We recently have discovered that at the same time they knew about defective switches, GM was experiencing reports of malfunctioning air bags not deploying in high speed crashes. When the ignition switch shuts off, the air bags have no power and as a National Highway Transportation Safety Administration investigator reported in an email to his superiors that the front air bags did not deploy “in severe front crashes under circumstances where they would be expected to function and reduce injury levels.” His superiors decided there was insufficient data to determine it was a systemic problem.

Had someone put the defective switch together with the non-deploying air bags; someone other than GM; who knows how many injuries would have been avoided.

How does Corporate America justify things like “bean counting” people’s lives and being willing to consciously allow people to be injured or killed as long as the cost to “buy ‘em off” does not exceed the cost of a recall?

Lawrence Mitchell does a good job of explaining this in his book, Corporate Irresponsibility: America’s Newest Export (2001). Mr. Mitchell provides us with the reason Corporate America can rationalize killing people and it is the same reasons the US Supreme Court was wrong to allow corporations to contribute without limit to political campaigns:

“It’s not that we (humans) don’t make cost-benefit decisions all the time. We do. But there’s a difference between a human making those decisions and the same decisions made by a corporation… If we behave in a way that harms other people, we typically are not only aware of it but feel the pain of it as well.”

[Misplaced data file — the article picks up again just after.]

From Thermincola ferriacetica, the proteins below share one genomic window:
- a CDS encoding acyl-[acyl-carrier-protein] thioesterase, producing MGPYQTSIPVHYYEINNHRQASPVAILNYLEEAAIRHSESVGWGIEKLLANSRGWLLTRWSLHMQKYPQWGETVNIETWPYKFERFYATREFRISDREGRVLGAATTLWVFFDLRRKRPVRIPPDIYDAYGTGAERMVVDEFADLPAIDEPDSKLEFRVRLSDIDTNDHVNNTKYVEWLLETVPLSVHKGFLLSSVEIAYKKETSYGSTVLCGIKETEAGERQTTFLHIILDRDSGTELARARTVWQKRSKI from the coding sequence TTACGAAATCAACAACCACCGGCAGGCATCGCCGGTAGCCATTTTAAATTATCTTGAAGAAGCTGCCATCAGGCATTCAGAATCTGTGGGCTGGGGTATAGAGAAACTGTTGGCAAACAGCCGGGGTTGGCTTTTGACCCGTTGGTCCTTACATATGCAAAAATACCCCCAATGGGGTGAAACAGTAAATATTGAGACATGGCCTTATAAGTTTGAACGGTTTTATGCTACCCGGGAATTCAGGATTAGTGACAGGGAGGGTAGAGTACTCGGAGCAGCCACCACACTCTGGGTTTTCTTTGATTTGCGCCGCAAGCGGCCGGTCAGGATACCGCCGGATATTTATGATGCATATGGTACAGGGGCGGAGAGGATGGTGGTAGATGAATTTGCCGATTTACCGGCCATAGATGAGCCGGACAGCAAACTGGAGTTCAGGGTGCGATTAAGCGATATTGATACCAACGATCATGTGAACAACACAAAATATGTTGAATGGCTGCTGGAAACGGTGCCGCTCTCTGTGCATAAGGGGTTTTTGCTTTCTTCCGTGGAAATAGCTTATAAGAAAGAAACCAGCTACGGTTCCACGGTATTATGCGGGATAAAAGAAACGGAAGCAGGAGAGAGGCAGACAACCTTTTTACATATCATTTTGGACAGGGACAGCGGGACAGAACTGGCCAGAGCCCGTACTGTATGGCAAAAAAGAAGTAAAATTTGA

“Corporations may sometimes pay the costs, but they don’t experience them in the same way. GM and its executives had no experience of explaining to its customers their cars might explode and, short of being hauled into court, no experience of the need to apologize. In other words, they didn’t feel responsible because they didn’t experience the consequences of their decision to keep profits up at the expense of’ human life. How would GM’s executives react if they had to confront the Andersons or any of their other customers face to face? We don’t know; they might make the same decision. But they would make it with a more human understanding of its consequences, with a full appreciation of its costs.”

Corporate America is not human. Although filled with humans, it is an institution; with humans far-removed from the results of their actions and decisions they can place a value of burning someone up, paralyzing someone, or taking someone’s mother away from them. Corporate America cares about your money and getting your money; while avoiding losing any of theirs. When we talk about workers losing their jobs at factories, that is a direct result of bad decisions made by Corporate America; not because taxpayers failed them or the courts caused them harm.

Let’s face it get between Corporate America and its money and you will feel the pain and suffering that an unfeeling power can bring down upon you. When Corporate America loses, they can be ruthless; just ask some of the folks from Witchita, Kansas.